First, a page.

Graduation Year


Document Type




Degree Name

Doctor of Philosophy (Ph.D.)

Degree Granting Department

Biology (Cell Biology, Microbiology, Molecular Biology)

Major Professor

Robert J. Gillies, Ph.D.

Co-Major Professor

Shari Pilon-Thomas, Ph.D.

Committee Member

Gina DeNicola, Ph.D.

Committee Member

Andriy Marusyk, Ph.D.

Committee Member

Patricia McDonald, Ph.D.

Committee Member

Paul Stewart, Ph.D.

Committee Member

Pawel Swietach, Ph.D.


Aerobic fermentation, Low pH, Warburg phenotype, Tumor evolution


In the early 20th century, Nobel laureate Otto Warburg made the observation that cells of a carcinoma had considerably higher glycolytic metabolism and considerably lower oxidative metabolism compared to cells of a normal tissue. He postulated that within this observation was the key to deciphering the differences between malignant and normal tissue. It is now well established that tumors of the breast are unequivocally acidic, caused by an abnormal amount of aerobic glycolysis, colloquially known as the Warburg effect. Over the last decades, our group, led by Dr. Robert J. Gillies, has set out to characterize the causes and consequences of this acidity in cancer. Major strides have been made in understanding how the acidic environment is developed, and the effects it has on the progression of the tumor. Important questions still exist in understanding how this acidity affects the phenotype of cellular populations within the tumor, how we can effectively target this acidic phenotype in the treatment of cancer, and how the glycolytic phenotype of cancer cells is regulated by acidity. The aim of this work was to contribute to the understanding of the two questions posited in the preceding text.

Chapter 3: Early ducts of breast tumors are unequivocally acidic. High rates of glycolysis combined with poor perfusion lead to congestion of acidic metabolites in the tumor microenvironment, and pre-malignant cells must adapt to this acidosis to thrive. Adaptation to acidosis selects cancer cells that can thrive in harsh conditions and are capable of outgrowing the normal or non-adapted neighbors. This selection is usually accompanied by phenotypic changes. Epithelial mesenchymal transition (EMT) is one of the most important switches correlated to malignant tumor cell phenotype and has been shown to be induced by tumor acidosis. New evidence shows that the EMT switch is not a binary system and occurs on a spectrum of transition states. During confirmation of the EMT phenotype, my results demonstrated a partial EMT phenotype in the acid-adapted cell population. Using RNA sequencing and network analysis we found 10 dysregulated network motifs in acid-adapted breast cancer cells playing a role in EMT. The further integrative analysis of RNA sequencing and SILAC proteomics resulted in recognition of S100B and S100A6 proteins at both the RNA and protein level. Higher expression of S100B and S100A6 was validated in vitro by Immunocytochemistry (IHC). I further validated our finding both in vitro and in patients' samples by IHC analysis of Tissue Microarray (TMA). Correlation analysis of S100A6 and LAMP2b as a marker of acidosis in each patient from Moffitt TMA approved the acid related role of S100A6 in breast cancer patients. Also, ductal carcinoma in situ (DCIS) patients with higher expression of S100A6 showed lower survival compared to lower expression. We propose essential roles of acid adaptation in cancer cells EMT process through S100 proteins such as S100A6 that can be used as therapeutic strategy targeting both acid-adapted and malignant phenotypes.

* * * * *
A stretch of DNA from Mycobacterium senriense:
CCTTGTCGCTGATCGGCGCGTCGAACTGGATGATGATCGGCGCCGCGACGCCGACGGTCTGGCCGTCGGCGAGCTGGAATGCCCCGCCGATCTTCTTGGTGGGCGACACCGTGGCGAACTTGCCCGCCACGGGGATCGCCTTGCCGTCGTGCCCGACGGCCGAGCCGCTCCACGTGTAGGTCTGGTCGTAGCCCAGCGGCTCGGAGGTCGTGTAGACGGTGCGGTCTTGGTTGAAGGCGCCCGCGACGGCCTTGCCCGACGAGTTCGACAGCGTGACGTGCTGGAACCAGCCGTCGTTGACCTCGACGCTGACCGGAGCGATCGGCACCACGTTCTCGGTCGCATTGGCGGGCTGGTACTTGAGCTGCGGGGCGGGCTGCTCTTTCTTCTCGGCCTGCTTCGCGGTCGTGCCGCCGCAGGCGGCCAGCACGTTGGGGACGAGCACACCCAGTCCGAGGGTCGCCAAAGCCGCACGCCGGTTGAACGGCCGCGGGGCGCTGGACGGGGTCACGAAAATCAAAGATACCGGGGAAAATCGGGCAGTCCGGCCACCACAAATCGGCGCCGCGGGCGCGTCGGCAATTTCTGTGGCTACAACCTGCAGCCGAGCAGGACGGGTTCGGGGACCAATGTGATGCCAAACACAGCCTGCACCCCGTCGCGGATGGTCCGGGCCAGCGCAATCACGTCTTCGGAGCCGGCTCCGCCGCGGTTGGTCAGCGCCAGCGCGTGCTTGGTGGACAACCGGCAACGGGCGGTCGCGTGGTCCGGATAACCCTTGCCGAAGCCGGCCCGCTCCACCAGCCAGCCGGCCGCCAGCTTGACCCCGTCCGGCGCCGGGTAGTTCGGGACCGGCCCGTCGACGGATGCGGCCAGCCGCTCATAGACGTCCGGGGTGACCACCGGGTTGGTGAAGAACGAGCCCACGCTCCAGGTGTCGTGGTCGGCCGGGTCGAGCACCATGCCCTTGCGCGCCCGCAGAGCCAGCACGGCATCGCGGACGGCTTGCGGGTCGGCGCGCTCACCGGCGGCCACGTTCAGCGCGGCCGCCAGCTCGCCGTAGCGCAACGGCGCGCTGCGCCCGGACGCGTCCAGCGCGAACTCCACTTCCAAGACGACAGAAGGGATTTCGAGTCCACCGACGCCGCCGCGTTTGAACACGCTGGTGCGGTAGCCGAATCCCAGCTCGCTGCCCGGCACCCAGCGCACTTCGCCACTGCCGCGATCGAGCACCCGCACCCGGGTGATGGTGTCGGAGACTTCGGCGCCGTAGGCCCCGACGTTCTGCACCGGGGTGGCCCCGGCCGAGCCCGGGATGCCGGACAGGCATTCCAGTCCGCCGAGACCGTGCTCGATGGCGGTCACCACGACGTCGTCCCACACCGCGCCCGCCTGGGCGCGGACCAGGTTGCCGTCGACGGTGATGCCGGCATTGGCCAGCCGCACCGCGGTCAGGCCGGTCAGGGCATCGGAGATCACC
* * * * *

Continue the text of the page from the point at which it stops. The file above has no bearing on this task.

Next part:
Chapter 4: Evolutionary dynamics can be used to control cancers when a cure is not clinically considered to be achievable. Understanding Darwinian intratumoral interactions of microenvironmental selection forces can be used to steer tumor progression towards a less invasive trajectory. Here, we approach intratumoral heterogeneity and evolution as a dynamic interaction among subpopulations through the application of small, but selective biological forces such as intracellular pH (pHi) and/or extracellular pH (pHe) vulnerabilities. Increased glycolysis is a prominent phenotype of cancer cells under hypoxia or normoxia (Warburg effect). Glycolysis leads to an important aspect of cancer metabolism: reduced pHe and higher pHi. We recently showed that decreasing pHi and targeting pHi sensitive enzymes can reverse the Warburg effect (WE) phenotype and inhibit tumor progression. Herein, I used diclofenac (DIC) repurposed to control MCT activity, and koningic acid (KA) that is a GAPDH partial inhibitor, and observed that one could control the subpopulation of cancer cells with WE phenotype within a tumor in favor of a less aggressive phenotype without a WE to control progression and metastasis. In 3D spheroid co-cultures, I showed that our strategy can control the growth of more aggressive MDA-MB-231 cells, while sparing the less aggressive MCF7 cells. In an animal model, we show that our approach can reduce tumor growth and metastasis. We thus propose that evolutionary dynamics can be used to control tumor cells' clonal or sub-clonal populations in favor of slower growth and less damage to patients. We propose that this can result in cancer control for tumors where cure is not an option.

In total, this work has provided knowledge to the field by better describing how cellular populations of breast cancer cells adapt to an acidic environment, and how fermentative glycolysis can be exploited to control breast cancer populations.